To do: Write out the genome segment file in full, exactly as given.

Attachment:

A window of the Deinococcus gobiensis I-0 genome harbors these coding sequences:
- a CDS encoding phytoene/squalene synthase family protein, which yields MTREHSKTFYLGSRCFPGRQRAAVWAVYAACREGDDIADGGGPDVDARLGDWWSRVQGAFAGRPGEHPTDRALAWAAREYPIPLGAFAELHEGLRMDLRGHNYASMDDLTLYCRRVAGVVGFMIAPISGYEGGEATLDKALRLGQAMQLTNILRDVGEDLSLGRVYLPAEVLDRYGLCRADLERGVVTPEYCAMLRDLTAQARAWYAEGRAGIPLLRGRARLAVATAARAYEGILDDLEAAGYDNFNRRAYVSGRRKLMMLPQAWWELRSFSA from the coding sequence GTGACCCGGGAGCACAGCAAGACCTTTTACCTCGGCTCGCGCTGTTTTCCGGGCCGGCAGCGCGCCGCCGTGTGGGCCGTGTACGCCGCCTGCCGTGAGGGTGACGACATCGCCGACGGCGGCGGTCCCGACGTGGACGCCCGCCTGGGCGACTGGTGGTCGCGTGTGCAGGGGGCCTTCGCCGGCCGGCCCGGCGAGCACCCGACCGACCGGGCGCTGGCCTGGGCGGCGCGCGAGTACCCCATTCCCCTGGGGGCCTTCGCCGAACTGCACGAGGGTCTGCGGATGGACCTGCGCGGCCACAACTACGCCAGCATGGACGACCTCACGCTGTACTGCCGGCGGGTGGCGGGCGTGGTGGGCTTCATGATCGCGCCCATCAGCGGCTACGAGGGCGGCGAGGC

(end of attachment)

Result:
A window of the Deinococcus gobiensis I-0 genome harbors these coding sequences:
- a CDS encoding phytoene/squalene synthase family protein, which yields MTREHSKTFYLGSRCFPGRQRAAVWAVYAACREGDDIADGGGPDVDARLGDWWSRVQGAFAGRPGEHPTDRALAWAAREYPIPLGAFAELHEGLRMDLRGHNYASMDDLTLYCRRVAGVVGFMIAPISGYEGGEATLDKALRLGQAMQLTNILRDVGEDLSLGRVYLPAEVLDRYGLCRADLERGVVTPEYCAMLRDLTAQARAWYAEGRAGIPLLRGRARLAVATAARAYEGILDDLEAAGYDNFNRRAYVSGRRKLMMLPQAWWELRSFSA from the coding sequence GTGACCCGGGAGCACAGCAAGACCTTTTACCTCGGCTCGCGCTGTTTTCCGGGCCGGCAGCGCGCCGCCGTGTGGGCCGTGTACGCCGCCTGCCGTGAGGGTGACGACATCGCCGACGGCGGCGGTCCCGACGTGGACGCCCGCCTGGGCGACTGGTGGTCGCGTGTGCAGGGGGCCTTCGCCGGCCGGCCCGGCGAGCACCCGACCGACCGGGCGCTGGCCTGGGCGGCGCGCGAGTACCCCATTCCCCTGGGGGCCTTCGCCGAACTGCACGAGGGTCTGCGGATGGACCTGCGCGGCCACAACTACGCCAGCATGGACGACCTCACGCTGTACTGCCGGCGGGTGGCGGGCGTGGTGGGCTTCATGATCGCGCCCATCAGCGGCTACGAGGGCGGCGAGGC